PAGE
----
After about 3 hours or so, the drydown begins, and the main note I get at this point is vanilla. Loads of vanilla - not gourmand, edible-smelling vanilla, but that very inedible, slightly removed yet still warm type. Having gone from fruit to flowers, it's now incredibly creamy and warm, from time to time I even get hints of benzoin (a resin-like substance) which backs up the vanilla even more and adds a tiny hit of something resembling incense, although it's anything but smoky or oriental. It's easy to wash this perfume off, so be careful about washing your hands too vigorously if you want to preserve the scent; it's also quite fleeting and all traces of it are gone after 6 or so hours.
Well, I must admit I'm disappointed. I know I'm biased because I'm not keen on sweetness or too much fruit in a perfume, but Cinéma was boring, and all the more disappointingly so because of its frankly beautiful packaging and overall image. The progression of fruit-sweet floral-vanilla is overdone, kind of trite and not particularly original; I can think of at least a couple of other perfumes which follow this trend (Chanel's Coco Mademoiselle probably does it the best as it's got a couple of more interesting oriental notes going on there, plus it's less heavy-handed on the fruit, but it's definitely a pattern I've smelt in Dior's Miss Dior Cherie as well and I have mistaken these two for each other during the heart note stages).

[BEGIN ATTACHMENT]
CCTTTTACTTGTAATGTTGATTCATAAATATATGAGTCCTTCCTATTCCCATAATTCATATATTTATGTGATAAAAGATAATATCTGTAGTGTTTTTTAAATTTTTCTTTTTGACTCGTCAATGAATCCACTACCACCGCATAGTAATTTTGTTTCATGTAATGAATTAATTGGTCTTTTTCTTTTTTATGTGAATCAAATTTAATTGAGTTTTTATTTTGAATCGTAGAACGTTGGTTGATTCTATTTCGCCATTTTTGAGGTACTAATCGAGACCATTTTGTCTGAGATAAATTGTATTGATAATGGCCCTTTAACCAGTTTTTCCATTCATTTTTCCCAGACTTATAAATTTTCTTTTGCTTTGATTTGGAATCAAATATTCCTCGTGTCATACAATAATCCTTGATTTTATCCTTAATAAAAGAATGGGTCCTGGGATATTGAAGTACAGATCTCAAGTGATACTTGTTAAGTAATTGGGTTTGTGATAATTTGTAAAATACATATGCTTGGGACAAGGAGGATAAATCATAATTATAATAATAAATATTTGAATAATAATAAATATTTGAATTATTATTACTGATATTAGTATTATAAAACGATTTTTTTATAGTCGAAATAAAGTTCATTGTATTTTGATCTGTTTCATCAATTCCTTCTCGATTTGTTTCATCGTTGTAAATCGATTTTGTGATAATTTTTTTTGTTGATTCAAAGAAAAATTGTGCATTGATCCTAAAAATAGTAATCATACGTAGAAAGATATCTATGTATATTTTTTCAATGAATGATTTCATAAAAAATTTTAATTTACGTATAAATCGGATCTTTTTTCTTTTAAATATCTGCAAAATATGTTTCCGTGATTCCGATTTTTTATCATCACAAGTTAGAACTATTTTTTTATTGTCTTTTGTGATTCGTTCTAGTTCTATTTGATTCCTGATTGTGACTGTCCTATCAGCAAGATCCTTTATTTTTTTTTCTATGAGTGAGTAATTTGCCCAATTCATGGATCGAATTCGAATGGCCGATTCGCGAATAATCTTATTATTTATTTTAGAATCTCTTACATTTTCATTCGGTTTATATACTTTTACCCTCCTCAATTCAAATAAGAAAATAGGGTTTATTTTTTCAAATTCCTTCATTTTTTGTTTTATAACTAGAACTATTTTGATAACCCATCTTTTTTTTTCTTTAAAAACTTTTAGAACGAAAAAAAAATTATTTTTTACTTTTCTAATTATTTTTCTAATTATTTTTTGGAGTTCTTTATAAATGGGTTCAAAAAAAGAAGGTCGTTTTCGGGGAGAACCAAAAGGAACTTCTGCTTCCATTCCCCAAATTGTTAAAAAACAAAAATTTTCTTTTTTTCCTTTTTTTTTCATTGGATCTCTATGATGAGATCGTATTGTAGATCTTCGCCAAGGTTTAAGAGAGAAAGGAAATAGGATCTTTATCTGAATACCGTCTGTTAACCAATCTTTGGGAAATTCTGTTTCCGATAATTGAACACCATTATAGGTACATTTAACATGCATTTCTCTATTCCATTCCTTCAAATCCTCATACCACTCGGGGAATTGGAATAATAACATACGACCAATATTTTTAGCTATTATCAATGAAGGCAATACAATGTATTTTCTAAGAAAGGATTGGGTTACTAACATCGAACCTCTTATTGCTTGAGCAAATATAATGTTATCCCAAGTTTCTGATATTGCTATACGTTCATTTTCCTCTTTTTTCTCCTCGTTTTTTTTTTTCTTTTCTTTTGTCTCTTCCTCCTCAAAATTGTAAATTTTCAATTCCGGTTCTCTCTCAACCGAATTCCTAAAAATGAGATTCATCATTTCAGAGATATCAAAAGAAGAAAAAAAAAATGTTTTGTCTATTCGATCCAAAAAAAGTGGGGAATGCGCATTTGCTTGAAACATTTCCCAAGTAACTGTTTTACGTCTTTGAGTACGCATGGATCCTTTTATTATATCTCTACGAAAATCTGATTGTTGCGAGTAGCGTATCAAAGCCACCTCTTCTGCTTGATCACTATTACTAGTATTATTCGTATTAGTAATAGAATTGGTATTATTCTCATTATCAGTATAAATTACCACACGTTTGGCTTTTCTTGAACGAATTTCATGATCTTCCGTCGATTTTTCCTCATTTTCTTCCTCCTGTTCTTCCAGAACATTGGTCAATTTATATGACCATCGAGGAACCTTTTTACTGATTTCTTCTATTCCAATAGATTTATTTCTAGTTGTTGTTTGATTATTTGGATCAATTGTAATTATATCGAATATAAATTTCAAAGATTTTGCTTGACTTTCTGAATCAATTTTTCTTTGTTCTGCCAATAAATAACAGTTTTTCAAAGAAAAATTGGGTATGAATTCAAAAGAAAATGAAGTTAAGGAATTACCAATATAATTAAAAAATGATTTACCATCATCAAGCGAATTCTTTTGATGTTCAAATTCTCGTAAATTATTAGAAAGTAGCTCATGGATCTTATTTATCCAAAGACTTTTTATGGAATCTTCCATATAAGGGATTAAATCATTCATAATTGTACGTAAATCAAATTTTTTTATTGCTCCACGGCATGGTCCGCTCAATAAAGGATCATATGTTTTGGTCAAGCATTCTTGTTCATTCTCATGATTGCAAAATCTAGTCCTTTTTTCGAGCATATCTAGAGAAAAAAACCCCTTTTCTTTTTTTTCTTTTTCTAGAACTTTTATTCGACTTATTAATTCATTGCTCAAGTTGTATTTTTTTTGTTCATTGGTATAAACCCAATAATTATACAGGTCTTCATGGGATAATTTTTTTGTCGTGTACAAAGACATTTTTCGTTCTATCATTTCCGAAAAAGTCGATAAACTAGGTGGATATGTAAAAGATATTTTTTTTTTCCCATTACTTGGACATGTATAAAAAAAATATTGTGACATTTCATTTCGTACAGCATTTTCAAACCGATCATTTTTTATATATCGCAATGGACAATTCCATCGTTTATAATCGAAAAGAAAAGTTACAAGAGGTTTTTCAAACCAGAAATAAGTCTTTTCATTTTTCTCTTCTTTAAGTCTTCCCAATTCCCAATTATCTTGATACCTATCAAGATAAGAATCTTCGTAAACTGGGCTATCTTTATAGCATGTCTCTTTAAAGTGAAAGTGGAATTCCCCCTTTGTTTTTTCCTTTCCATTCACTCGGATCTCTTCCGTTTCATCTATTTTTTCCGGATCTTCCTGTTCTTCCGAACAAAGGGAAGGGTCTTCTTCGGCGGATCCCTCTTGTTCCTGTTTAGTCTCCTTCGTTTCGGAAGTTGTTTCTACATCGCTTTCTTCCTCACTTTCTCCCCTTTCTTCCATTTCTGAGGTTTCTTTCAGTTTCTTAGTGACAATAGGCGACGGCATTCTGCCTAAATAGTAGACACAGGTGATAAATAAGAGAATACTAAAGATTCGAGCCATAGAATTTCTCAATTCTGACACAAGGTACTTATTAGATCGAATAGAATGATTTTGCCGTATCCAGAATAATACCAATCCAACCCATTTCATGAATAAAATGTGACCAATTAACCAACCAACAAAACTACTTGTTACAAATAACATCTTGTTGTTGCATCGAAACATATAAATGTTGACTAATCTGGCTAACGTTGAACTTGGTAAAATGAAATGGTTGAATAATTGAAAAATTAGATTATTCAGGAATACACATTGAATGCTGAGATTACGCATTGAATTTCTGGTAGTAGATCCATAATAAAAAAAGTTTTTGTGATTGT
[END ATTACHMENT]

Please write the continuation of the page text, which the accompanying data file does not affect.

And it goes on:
Fundamentally, there's nothing wrong with Cinéma, and it's a perfectly wearable, everyday fragrance. It's not going to offend anyone in the office, nor is it going to gas people on the tube, so if you're after a light, friendly and approachable kind of scent, this might well be an option (although as I've said, for a similar but slightly more individual effect, try Coco Mademoiselle). It also doesn't smell cheap or at all like cleaning-products, which is a mercy, but on the other hand, it's not very original or noteworthy; it's not particularly compelling, interesting or memorable. I think I'm just really disappointed about the massive disconnect between the incredibly glam bottle and the kind of pedestrian pinkness IN the bottle - I wanted Brief Encounter, but unfortunately I got Clueless!
PRICE AND AVAILABILITY
As it's new and seems to sell well, Cinéma is available pretty much everywhere - I've seen it in Boots, priced at £39 for 35ml of EDP. At that price it's not exactly cheap, and as it's on the weak side you might end up having to spray a little more of it, but as it is a quality perfume perhaps the price is right.
It is important to know what type of girl each perfume is intended for, so I will first start by introducing the YSL cinema wearing woman. The YSL website claims that the perfume is 'a tribute to beauty, pleasure and seduction...revealing the star lurking inside every woman' . The CINÉMA woman is attractive and she likes to feel attractive. Aware of her power, she likes to seduce.
I would describe the perfume as a daytime oriental perfume, it contains the floral aromas of Almond Tree Blossom, Amaryllis and Amber. I have long been an YSL opium wearer by night, but I needed a sensual day perfume, something that would make me feel instantly good when I put it on and make me feel prepared for the day. Cinema does just that. I walk out my front door feeling great every morning.
Furthermore, it is a long lasting fragrance, and I have been asked hours later what the luscious smelling perfume is. I can wear it at any time, although I have continued my habit of wearing opium at night, cinema is a lighter but equal match.